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Gerald Finzi: His Life and Music Kindle Edition
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This thoroughly researched and well written book provides all the information about this English composer that any reader would be likely to require. McVeagh already has a highly praised biography of Edward Elgar to her credit. Finzi taught composition at the Royal Academy of Music in London from 1930 to 1933, but in 1933 he married Joy Black and the couple retired to the countryside around Newbury to grow varieties of apples - some 350 of them when the orchards were at their peak. Finzi was born in London, the last of five children. Although nominally retired from 1933 when he was only 32, some of his best known compositions were still to come - the concertos for clarinet (1949), for piano (1953) and for cello (1955); and the wonderful setting of Wordsworth's `Intimations of Immortality' (1938 & 1950). The settings of poet Thomas Hardy span a number of years (1928-1936), and these also rate amongst his best loved compositions. McVeagh's biography gives us the background to these works and is laid out chronologically up to his early death at the age of only 55. There is a catalogue of his works, details of the repertoire of the Newbury String Players that Finzi and his wife Joy inaugurated in 1940; a quite detailed Bibliography of other books about the composer; and an Index.
Diana McVeagh describes the emotional bleakness of Finzi's early life: he seems to have had little time for his parents or his siblings, though by the end of the First World War he was the only survivor apart from his mother, someone he appeared to tolerate rather than love. The tendency to judge others who were not artistic is a notable characteristic of the young man, though after marriage, he mellowed considerably. He did not have a school education and even when he began to study music seriously, he studied privately with Ernest Farrar, whom he idolised, and later Herbert Sumsion, organist at Gloucester Cathedral. Farrar was killed during the war and this affected the young Finzi deeply. Sumsion was to remain a life-long friend of the Finzi family.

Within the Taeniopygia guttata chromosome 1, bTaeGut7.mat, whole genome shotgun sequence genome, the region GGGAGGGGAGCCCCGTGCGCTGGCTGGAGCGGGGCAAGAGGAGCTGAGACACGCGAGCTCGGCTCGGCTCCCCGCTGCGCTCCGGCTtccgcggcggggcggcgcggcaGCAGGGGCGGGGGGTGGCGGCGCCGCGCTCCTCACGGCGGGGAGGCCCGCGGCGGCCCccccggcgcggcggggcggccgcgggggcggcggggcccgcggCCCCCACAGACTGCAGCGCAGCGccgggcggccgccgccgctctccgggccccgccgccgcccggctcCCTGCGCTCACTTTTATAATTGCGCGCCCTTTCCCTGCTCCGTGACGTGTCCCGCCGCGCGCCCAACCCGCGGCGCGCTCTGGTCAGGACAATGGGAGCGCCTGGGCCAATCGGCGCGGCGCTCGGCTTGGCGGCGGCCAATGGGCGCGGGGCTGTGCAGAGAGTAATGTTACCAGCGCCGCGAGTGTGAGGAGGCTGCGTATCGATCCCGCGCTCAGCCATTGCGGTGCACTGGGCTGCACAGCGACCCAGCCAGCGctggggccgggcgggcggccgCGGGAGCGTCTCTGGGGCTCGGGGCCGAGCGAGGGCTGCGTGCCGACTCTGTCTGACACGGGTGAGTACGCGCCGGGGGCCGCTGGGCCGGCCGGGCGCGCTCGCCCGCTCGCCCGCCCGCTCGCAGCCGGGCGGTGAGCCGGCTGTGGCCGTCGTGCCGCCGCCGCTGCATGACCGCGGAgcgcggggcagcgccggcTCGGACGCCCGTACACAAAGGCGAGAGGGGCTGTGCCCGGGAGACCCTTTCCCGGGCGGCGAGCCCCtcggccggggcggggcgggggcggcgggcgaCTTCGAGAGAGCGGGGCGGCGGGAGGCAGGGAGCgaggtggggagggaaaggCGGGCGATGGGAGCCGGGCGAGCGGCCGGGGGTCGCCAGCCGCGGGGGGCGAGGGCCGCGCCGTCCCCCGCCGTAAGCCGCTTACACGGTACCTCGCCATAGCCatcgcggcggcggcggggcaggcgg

Finzi started to produce serious work in the late 1920s, the best known composition being By Footpath and Stile, a cycle of six songs. Around this time he met Howard Ferguson, yet another young composer and they also remained friends for life. In these early years, Finzi avoided academic and city life as far as possible, preferring to live in the country. While staying at a cottage, he met his future wife, Joy Black. Joy kept a journal during their marriage and McVeagh makes considerable use of this to guide us through the rest of their life together.Read more ›
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